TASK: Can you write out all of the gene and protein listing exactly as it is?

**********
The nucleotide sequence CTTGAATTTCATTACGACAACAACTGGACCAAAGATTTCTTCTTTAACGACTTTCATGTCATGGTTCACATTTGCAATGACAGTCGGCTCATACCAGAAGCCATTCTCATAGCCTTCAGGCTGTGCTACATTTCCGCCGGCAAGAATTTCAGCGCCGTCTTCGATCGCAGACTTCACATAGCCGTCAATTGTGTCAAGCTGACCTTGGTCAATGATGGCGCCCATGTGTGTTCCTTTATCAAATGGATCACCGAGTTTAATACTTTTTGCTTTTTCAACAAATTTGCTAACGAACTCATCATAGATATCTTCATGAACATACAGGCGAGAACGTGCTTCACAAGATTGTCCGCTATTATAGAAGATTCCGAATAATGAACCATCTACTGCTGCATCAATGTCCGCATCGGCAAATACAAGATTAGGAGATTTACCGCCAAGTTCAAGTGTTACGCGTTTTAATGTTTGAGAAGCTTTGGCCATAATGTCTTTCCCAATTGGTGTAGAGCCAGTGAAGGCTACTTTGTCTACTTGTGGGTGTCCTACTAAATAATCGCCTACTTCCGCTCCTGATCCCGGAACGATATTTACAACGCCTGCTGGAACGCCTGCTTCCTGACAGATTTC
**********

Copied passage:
The nucleotide sequence CTTGAATTTCATTACGACAACAACTGGACCAAAGATTTCTTCTTTAACGACTTTCATGTCATGGTTCACATTTGCAATGACAGTCGGCTCATACCAGAAGCCATTCTCATAGCCTTCAGGCTGTGCTACATTTCCGCCGGCAAGAATTTCAGCGCCGTCTTCGATCGCAGACTTCACATAGCCGTCAATTGTGTCAAGCTGACCTTGGTCAATGATGGCGCCCATGTGTGTTCCTTTATCAAATGGATCACCGAGTTTAATACTTTTTGCTTTTTCAACAAATTTGCTAACGAACTCATCATAGATATCTTCATGAACATACAGGCGAGAACGTGCTTCACAAGATTGTCCGCTATTATAGAAGATTCCGAATAATGAACCATCTACTGCTGCATCAATGTCCGCATCGGCAAATACAAGATTAGGAGATTTACCGCCAAGTTCAAGTGTTACGCGTTTTAATGTTTGAGAAGCTTTGGCCATAATGTCTTTCCCAATTGGTGTAGAGCCAGTGAAGGCTACTTTGTCTACTTGTGGGTGTCCTACTAAATAATCGCCTACTTCCGCTCCTGATCCCGGAACGATATTTACAACGCCTGCTGGAACGCCTGCTTCCTGACAGATTTC